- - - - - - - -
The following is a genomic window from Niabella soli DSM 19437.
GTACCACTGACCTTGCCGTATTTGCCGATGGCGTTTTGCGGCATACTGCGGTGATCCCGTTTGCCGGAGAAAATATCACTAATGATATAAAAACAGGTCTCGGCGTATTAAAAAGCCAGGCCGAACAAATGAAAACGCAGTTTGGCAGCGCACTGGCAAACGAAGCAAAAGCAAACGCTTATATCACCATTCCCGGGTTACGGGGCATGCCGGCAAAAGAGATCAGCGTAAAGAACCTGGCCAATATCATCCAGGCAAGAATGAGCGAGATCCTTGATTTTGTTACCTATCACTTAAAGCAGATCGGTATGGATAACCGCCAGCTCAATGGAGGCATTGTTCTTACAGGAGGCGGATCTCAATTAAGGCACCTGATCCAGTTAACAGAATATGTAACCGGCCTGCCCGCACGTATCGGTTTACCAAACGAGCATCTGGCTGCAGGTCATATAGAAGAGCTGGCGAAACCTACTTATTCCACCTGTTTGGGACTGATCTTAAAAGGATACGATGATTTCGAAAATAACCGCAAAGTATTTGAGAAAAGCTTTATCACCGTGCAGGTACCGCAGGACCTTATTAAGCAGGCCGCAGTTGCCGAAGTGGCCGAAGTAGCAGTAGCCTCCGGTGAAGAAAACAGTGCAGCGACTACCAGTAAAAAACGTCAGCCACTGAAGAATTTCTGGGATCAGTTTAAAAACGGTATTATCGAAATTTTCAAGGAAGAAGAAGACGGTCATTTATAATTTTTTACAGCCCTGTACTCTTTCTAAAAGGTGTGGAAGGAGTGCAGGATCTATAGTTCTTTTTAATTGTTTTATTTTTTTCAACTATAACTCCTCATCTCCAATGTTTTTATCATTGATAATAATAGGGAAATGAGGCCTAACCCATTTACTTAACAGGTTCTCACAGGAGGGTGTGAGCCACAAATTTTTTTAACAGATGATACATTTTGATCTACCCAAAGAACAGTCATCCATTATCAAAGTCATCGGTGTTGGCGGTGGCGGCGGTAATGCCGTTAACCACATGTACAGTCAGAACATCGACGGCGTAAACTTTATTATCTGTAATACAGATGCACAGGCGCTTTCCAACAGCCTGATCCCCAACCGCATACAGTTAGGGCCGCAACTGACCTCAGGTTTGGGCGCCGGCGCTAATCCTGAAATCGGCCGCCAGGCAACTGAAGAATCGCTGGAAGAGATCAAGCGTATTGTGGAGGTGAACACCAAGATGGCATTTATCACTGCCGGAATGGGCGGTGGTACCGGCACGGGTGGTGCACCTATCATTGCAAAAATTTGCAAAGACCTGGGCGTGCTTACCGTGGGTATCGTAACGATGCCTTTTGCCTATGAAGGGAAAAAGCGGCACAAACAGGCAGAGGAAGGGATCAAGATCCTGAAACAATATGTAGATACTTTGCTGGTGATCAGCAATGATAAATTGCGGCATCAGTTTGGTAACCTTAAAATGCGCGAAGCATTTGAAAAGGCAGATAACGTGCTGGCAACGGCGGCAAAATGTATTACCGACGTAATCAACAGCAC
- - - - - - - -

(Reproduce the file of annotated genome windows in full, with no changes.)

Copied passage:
The following is a genomic window from Niabella soli DSM 19437.
GTACCACTGACCTTGCCGTATTTGCCGATGGCGTTTTGCGGCATACTGCGGTGATCCCGTTTGCCGGAGAAAATATCACTAATGATATAAAAACAGGTCTCGGCGTATTAAAAAGCCAGGCCGAACAAATGAAAACGCAGTTTGGCAGCGCACTGGCAAACGAAGCAAAAGCAAACGCTTATATCACCATTCCCGGGTTACGGGGCATGCCGGCAAAAGAGATCAGCGTAAAGAACCTGGCCAATATCATCCAGGCAAGAATGAGCGAGATCCTTGATTTTGTTACCTATCACTTAAAGCAGATCGGTATGGATAACCGCCAGCTCAATGGAGGCATTGTTCTTACAGGAGGCGGATCTCAATTAAGGCACCTGATCCAGTTAACAGAATATGTAACCGGCCTGCCCGCACGTATCGGTTTACCAAACGAGCATCTGGCTGCAGGTCATATAGAAGAGCTGGCGAAACCTACTTATTCCACCTGTTTGGGACTGATCTTAAAAGGATACGATGATTTCGAAAATAACCGCAAAGTATTTGAGAAAAGCTTTATCACCGTGCAGGTACCGCAGGACCTTATTAAGCAGGCCGCAGTTGCCGAAGTGGCCGAAGTAGCAGTAGCCTCCGGTGAAGAAAACAGTGCAGCGACTACCAGTAAAAAACGTCAGCCACTGAAGAATTTCTGGGATCAGTTTAAAAACGGTATTATCGAAATTTTCAAGGAAGAAGAAGACGGTCATTTATAATTTTTTACAGCCCTGTACTCTTTCTAAAAGGTGTGGAAGGAGTGCAGGATCTATAGTTCTTTTTAATTGTTTTATTTTTTTCAACTATAACTCCTCATCTCCAATGTTTTTATCATTGATAATAATAGGGAAATGAGGCCTAACCCATTTACTTAACAGGTTCTCACAGGAGGGTGTGAGCCACAAATTTTTTTAACAGATGATACATTTTGATCTACCCAAAGAACAGTCATCCATTATCAAAGTCATCGGTGTTGGCGGTGGCGGCGGTAATGCCGTTAACCACATGTACAGTCAGAACATCGACGGCGTAAACTTTATTATCTGTAATACAGATGCACAGGCGCTTTCCAACAGCCTGATCCCCAACCGCATACAGTTAGGGCCGCAACTGACCTCAGGTTTGGGCGCCGGCGCTAATCCTGAAATCGGCCGCCAGGCAACTGAAGAATCGCTGGAAGAGATCAAGCGTATTGTGGAGGTGAACACCAAGATGGCATTTATCACTGCCGGAATGGGCGGTGGTACCGGCACGGGTGGTGCACCTATCATTGCAAAAATTTGCAAAGACCTGGGCGTGCTTACCGTGGGTATCGTAACGATGCCTTTTGCCTATGAAGGGAAAAAGCGGCACAAACAGGCAGAGGAAGGGATCAAGATCCTGAAACAATATGTAGATACTTTGCTGGTGATCAGCAATGATAAATTGCGGCATCAGTTTGGTAACCTTAAAATGCGCGAAGCATTTGAAAAGGCAGATAACGTGCTGGCAACGGCGGCAAAATGTATTACCGACGTAATCAACAGCAC